itself might be generating static electricity, but that’s just an
uneducated guess.

Possibly when your GFI trips you may have grounded yourself in some
way that you normally do not. Other than having your setup checked by
a good electrician, all I can suggest is to never ground yourself and
always use insulated tweezers.

Neil A.


#5

GFIs get old. Replace one and see if that cures it.

Bill


#6

Hi Mark,

We had a similar problem, the GFCI the steamer was on started
tripping with increasing frequency until it was happening several
times a day. It turned out to be a bad circuit breaker. The circuit
breaker should be completely separate and not affect the ground
fault interrupter in any way, you would think. Can’t explain it,
don’t understand it, but a new circuit breaker fixed it.

Dave Phelps


#7

I worked in a shop in soflo for 18 years and for most of those years
the steamer shocked us all unmercifully, no matter how many ground
wires we attached and in spite of rubber soled shoes.

We finally discovered that the steam going through the copper pipe
from the steel tank (we assumed) was generating a static charge in
us, and we were discharging via the steam (water) up to the well
grounded steamer.

By simply attaching a copper ground wire to the end of the nozzle
and always grasping that ground wire in one hand while we steamed
with the other, we were never zapped again. Or we wore leather soled
shoes.


#8

Yes, The electric shock from holding the object in the steam spray
is common. It is the static charge of steam rushing out of the nozzle
and across the surface of the item being cleaned. Technically, any
material that rubs electrons off another material makes a static
charge. You will also experience this with the buffing wheel.

We sometimes have this complaint when we get steam cleaners in our
shop for repair. This is a normal experience and not related to GFCI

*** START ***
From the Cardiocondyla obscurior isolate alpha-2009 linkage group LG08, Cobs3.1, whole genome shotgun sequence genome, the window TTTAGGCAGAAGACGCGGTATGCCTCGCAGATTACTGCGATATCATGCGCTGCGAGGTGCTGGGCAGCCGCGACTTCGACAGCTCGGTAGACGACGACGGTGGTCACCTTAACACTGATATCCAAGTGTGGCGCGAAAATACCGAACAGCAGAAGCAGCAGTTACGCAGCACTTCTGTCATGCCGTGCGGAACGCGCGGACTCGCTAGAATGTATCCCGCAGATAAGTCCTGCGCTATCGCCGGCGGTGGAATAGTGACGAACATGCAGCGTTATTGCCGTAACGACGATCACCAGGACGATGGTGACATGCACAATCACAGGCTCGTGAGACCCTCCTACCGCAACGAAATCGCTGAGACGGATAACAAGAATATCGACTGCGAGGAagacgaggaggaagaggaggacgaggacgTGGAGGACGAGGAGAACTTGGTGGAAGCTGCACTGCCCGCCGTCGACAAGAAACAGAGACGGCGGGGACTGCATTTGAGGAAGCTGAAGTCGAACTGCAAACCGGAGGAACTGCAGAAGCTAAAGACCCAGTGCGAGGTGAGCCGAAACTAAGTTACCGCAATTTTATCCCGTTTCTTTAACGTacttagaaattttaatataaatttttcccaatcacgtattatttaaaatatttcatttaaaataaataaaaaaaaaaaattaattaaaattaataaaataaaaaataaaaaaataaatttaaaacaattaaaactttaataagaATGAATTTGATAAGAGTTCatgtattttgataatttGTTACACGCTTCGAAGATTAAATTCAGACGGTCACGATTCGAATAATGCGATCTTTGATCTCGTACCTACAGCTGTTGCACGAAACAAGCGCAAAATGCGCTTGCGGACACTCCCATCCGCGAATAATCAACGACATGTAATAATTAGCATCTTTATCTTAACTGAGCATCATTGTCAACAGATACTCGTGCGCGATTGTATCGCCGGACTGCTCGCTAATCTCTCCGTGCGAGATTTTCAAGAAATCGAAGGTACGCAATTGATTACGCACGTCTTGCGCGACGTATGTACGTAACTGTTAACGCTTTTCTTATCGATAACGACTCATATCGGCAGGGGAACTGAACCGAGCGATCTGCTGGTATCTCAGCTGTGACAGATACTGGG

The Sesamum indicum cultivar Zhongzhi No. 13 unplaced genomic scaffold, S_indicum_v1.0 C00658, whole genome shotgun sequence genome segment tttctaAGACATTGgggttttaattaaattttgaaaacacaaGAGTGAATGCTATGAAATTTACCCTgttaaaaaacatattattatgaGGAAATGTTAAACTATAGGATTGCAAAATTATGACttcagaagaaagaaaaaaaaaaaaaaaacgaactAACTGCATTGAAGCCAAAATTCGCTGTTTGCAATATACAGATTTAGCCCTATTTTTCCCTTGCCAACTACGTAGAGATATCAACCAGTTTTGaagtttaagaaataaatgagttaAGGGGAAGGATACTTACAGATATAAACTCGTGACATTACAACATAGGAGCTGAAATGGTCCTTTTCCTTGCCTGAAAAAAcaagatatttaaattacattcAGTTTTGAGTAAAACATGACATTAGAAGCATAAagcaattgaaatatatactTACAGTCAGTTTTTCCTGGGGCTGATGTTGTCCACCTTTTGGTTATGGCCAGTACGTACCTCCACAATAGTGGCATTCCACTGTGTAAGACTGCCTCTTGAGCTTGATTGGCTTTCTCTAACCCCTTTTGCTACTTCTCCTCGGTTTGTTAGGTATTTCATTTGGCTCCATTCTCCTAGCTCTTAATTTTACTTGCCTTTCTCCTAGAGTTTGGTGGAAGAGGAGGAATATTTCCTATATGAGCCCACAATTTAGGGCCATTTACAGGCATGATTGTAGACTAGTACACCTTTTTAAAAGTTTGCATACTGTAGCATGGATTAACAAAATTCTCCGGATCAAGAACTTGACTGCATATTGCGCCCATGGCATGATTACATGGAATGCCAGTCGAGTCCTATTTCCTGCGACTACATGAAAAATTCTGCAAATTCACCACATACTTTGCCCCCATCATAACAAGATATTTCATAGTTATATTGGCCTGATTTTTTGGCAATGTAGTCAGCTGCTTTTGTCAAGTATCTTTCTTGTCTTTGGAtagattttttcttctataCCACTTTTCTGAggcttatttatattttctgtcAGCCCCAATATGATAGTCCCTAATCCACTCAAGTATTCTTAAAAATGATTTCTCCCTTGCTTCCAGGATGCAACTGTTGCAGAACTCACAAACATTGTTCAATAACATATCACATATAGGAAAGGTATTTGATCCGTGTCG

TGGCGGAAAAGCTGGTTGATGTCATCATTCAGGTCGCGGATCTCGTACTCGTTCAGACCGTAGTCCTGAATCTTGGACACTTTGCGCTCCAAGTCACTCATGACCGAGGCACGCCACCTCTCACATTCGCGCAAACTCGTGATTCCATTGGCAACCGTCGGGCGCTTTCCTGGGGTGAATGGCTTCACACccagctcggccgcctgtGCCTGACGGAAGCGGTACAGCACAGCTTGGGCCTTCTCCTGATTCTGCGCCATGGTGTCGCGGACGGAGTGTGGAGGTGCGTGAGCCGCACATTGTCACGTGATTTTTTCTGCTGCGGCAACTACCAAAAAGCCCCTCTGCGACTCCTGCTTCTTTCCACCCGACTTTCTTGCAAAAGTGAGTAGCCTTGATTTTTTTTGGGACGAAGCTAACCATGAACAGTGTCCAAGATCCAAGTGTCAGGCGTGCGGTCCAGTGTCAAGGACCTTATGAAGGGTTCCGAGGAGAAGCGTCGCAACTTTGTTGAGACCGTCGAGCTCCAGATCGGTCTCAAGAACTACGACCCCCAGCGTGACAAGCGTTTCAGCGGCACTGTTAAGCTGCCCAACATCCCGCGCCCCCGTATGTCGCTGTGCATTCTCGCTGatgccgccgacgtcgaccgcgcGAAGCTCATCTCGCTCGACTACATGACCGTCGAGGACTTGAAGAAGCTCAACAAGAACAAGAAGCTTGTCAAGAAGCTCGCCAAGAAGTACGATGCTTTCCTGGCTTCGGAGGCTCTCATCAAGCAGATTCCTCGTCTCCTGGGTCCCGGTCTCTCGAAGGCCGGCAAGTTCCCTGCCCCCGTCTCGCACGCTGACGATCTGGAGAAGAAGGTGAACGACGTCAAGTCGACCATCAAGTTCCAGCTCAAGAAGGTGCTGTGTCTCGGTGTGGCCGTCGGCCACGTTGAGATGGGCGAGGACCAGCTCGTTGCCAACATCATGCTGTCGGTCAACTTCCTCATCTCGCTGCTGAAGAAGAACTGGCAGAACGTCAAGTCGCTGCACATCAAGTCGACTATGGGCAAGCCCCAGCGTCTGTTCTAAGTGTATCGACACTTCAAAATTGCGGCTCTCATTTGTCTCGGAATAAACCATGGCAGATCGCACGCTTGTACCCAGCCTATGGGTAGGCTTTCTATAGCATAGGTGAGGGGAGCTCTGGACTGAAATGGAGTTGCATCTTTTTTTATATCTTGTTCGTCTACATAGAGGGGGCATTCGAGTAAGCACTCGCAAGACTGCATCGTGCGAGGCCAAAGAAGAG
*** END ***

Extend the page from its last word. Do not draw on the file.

breaker or electrical grounding problems. The post

By simply attaching a copper ground wire to the end of the nozzle
and always grasping that ground wire in one hand while we steamed
with the other, we were never zapped again. 

is a good suggestion.

John
The Jewelry Equipment Dr.


#9
Can't explain it, don't understand it. 

Same here. We had a GFI outlet that tripped anytime it rained
heavily, and wouldn’t reset for hours after the rain. Turned out that
there was a leak around an exterior outlet OVER 50 FEET FROM THE GFI
OUTLET. Professional electricians earn their pay as far as I’m
concerned.

Jamie


#10
What I find puzzling is that I have no problems when touching the
steamer case, which is entirely metal. I wonder if the jet of
steam itself might be generating static electricity, but that's
just an uneducated guess. 

You are correct, you are causing an ESD (ElectroStatic Discharge)
event. An electric potential is built up by the flowing steam that
will eventually build up to a sufficient level - typically 6-8KV -
to jump the gap between your tweezers and the steamer nozzle or some
other ground. Just like rubbing a balloon, or shuffling your-leather
soled shoes across a carpet and touching the door-knob.

Pete
(ESD team member, prior career)